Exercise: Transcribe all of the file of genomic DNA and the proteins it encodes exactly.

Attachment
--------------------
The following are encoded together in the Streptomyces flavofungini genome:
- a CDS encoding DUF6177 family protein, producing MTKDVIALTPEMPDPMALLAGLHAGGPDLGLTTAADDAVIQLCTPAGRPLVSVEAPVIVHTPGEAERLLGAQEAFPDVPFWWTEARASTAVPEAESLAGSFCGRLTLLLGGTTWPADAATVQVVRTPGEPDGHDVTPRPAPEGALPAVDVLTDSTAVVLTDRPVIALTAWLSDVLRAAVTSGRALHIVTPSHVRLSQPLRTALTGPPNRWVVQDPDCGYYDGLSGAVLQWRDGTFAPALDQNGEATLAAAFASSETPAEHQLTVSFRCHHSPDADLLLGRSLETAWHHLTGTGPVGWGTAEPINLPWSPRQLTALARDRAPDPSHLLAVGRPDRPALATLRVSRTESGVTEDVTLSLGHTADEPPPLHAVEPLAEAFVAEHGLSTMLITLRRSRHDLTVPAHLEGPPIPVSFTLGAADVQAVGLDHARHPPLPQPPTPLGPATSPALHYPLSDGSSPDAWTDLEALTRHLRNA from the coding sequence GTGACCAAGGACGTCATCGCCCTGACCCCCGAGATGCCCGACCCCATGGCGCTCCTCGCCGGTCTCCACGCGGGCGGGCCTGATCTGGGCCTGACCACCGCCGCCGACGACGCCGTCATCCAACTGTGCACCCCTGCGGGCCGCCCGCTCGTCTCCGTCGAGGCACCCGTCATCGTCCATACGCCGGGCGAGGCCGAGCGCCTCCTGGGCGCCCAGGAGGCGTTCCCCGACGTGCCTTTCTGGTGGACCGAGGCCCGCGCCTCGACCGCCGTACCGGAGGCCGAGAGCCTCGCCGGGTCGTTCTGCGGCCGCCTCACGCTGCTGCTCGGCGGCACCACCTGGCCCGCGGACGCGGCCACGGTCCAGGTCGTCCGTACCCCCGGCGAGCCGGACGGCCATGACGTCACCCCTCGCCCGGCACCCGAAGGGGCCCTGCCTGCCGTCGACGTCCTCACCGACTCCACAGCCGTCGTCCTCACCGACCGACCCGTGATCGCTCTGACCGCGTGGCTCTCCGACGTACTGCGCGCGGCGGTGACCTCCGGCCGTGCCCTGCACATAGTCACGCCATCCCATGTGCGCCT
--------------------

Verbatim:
The following are encoded together in the Streptomyces flavofungini genome:
- a CDS encoding DUF6177 family protein, producing MTKDVIALTPEMPDPMALLAGLHAGGPDLGLTTAADDAVIQLCTPAGRPLVSVEAPVIVHTPGEAERLLGAQEAFPDVPFWWTEARASTAVPEAESLAGSFCGRLTLLLGGTTWPADAATVQVVRTPGEPDGHDVTPRPAPEGALPAVDVLTDSTAVVLTDRPVIALTAWLSDVLRAAVTSGRALHIVTPSHVRLSQPLRTALTGPPNRWVVQDPDCGYYDGLSGAVLQWRDGTFAPALDQNGEATLAAAFASSETPAEHQLTVSFRCHHSPDADLLLGRSLETAWHHLTGTGPVGWGTAEPINLPWSPRQLTALARDRAPDPSHLLAVGRPDRPALATLRVSRTESGVTEDVTLSLGHTADEPPPLHAVEPLAEAFVAEHGLSTMLITLRRSRHDLTVPAHLEGPPIPVSFTLGAADVQAVGLDHARHPPLPQPPTPLGPATSPALHYPLSDGSSPDAWTDLEALTRHLRNA from the coding sequence GTGACCAAGGACGTCATCGCCCTGACCCCCGAGATGCCCGACCCCATGGCGCTCCTCGCCGGTCTCCACGCGGGCGGGCCTGATCTGGGCCTGACCACCGCCGCCGACGACGCCGTCATCCAACTGTGCACCCCTGCGGGCCGCCCGCTCGTCTCCGTCGAGGCACCCGTCATCGTCCATACGCCGGGCGAGGCCGAGCGCCTCCTGGGCGCCCAGGAGGCGTTCCCCGACGTGCCTTTCTGGTGGACCGAGGCCCGCGCCTCGACCGCCGTACCGGAGGCCGAGAGCCTCGCCGGGTCGTTCTGCGGCCGCCTCACGCTGCTGCTCGGCGGCACCACCTGGCCCGCGGACGCGGCCACGGTCCAGGTCGTCCGTACCCCCGGCGAGCCGGACGGCCATGACGTCACCCCTCGCCCGGCACCCGAAGGGGCCCTGCCTGCCGTCGACGTCCTCACCGACTCCACAGCCGTCGTCCTCACCGACCGACCCGTGATCGCTCTGACCGCGTGGCTCTCCGACGTACTGCGCGCGGCGGTGACCTCCGGCCGTGCCCTGCACATAGTCACGCCATCCCATGTGCGCCT